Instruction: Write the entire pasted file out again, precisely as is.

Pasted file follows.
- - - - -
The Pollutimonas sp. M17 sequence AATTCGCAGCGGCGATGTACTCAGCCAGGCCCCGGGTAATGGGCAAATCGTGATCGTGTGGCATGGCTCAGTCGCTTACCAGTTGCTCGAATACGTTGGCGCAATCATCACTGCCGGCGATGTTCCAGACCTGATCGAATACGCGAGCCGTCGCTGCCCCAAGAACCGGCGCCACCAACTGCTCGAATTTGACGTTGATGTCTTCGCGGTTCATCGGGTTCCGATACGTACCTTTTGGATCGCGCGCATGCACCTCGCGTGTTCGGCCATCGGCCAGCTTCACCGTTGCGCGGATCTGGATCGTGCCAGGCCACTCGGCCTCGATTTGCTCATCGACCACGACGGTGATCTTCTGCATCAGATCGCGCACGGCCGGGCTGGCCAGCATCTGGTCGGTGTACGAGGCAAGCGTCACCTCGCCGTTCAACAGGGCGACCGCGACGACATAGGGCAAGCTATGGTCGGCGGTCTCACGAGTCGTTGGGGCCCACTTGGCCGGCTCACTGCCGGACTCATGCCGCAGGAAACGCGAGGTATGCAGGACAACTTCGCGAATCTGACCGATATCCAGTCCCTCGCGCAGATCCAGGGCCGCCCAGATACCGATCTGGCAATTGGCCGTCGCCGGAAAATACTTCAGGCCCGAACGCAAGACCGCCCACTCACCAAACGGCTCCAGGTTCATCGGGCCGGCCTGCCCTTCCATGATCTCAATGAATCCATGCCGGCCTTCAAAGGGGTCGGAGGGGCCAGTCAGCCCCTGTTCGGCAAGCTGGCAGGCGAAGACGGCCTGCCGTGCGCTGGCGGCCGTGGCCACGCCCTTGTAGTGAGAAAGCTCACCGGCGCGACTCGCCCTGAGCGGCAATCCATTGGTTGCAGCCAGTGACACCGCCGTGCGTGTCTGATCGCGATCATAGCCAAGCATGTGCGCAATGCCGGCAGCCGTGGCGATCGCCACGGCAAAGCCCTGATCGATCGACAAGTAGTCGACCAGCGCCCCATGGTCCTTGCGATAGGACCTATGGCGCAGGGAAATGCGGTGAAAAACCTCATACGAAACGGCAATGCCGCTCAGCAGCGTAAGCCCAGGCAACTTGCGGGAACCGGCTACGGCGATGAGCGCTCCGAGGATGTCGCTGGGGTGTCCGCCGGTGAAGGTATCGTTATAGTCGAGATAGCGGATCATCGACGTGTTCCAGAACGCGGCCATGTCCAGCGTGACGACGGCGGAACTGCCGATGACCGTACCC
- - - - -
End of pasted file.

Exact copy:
The Pollutimonas sp. M17 sequence AATTCGCAGCGGCGATGTACTCAGCCAGGCCCCGGGTAATGGGCAAATCGTGATCGTGTGGCATGGCTCAGTCGCTTACCAGTTGCTCGAATACGTTGGCGCAATCATCACTGCCGGCGATGTTCCAGACCTGATCGAATACGCGAGCCGTCGCTGCCCCAAGAACCGGCGCCACCAACTGCTCGAATTTGACGTTGATGTCTTCGCGGTTCATCGGGTTCCGATACGTACCTTTTGGATCGCGCGCATGCACCTCGCGTGTTCGGCCATCGGCCAGCTTCACCGTTGCGCGGATCTGGATCGTGCCAGGCCACTCGGCCTCGATTTGCTCATCGACCACGACGGTGATCTTCTGCATCAGATCGCGCACGGCCGGGCTGGCCAGCATCTGGTCGGTGTACGAGGCAAGCGTCACCTCGCCGTTCAACAGGGCGACCGCGACGACATAGGGCAAGCTATGGTCGGCGGTCTCACGAGTCGTTGGGGCCCACTTGGCCGGCTCACTGCCGGACTCATGCCGCAGGAAACGCGAGGTATGCAGGACAACTTCGCGAATCTGACCGATATCCAGTCCCTCGCGCAGATCCAGGGCCGCCCAGATACCGATCTGGCAATTGGCCGTCGCCGGAAAATACTTCAGGCCCGAACGCAAGACCGCCCACTCACCAAACGGCTCCAGGTTCATCGGGCCGGCCTGCCCTTCCATGATCTCAATGAATCCATGCCGGCCTTCAAAGGGGTCGGAGGGGCCAGTCAGCCCCTGTTCGGCAAGCTGGCAGGCGAAGACGGCCTGCCGTGCGCTGGCGGCCGTGGCCACGCCCTTGTAGTGAGAAAGCTCACCGGCGCGACTCGCCCTGAGCGGCAATCCATTGGTTGCAGCCAGTGACACCGCCGTGCGTGTCTGATCGCGATCATAGCCAAGCATGTGCGCAATGCCGGCAGCCGTGGCGATCGCCACGGCAAAGCCCTGATCGATCGACAAGTAGTCGACCAGCGCCCCATGGTCCTTGCGATAGGACCTATGGCGCAGGGAAATGCGGTGAAAAACCTCATACGAAACGGCAATGCCGCTCAGCAGCGTAAGCCCAGGCAACTTGCGGGAACCGGCTACGGCGATGAGCGCTCCGAGGATGTCGCTGGGGTGTCCGCCGGTGAAGGTATCGTTATAGTCGAGATAGCGGATCATCGACGTGTTCCAGAACGCGGCCATGTCCAGCGTGACGACGGCGGAACTGCCGATGACCGTACCC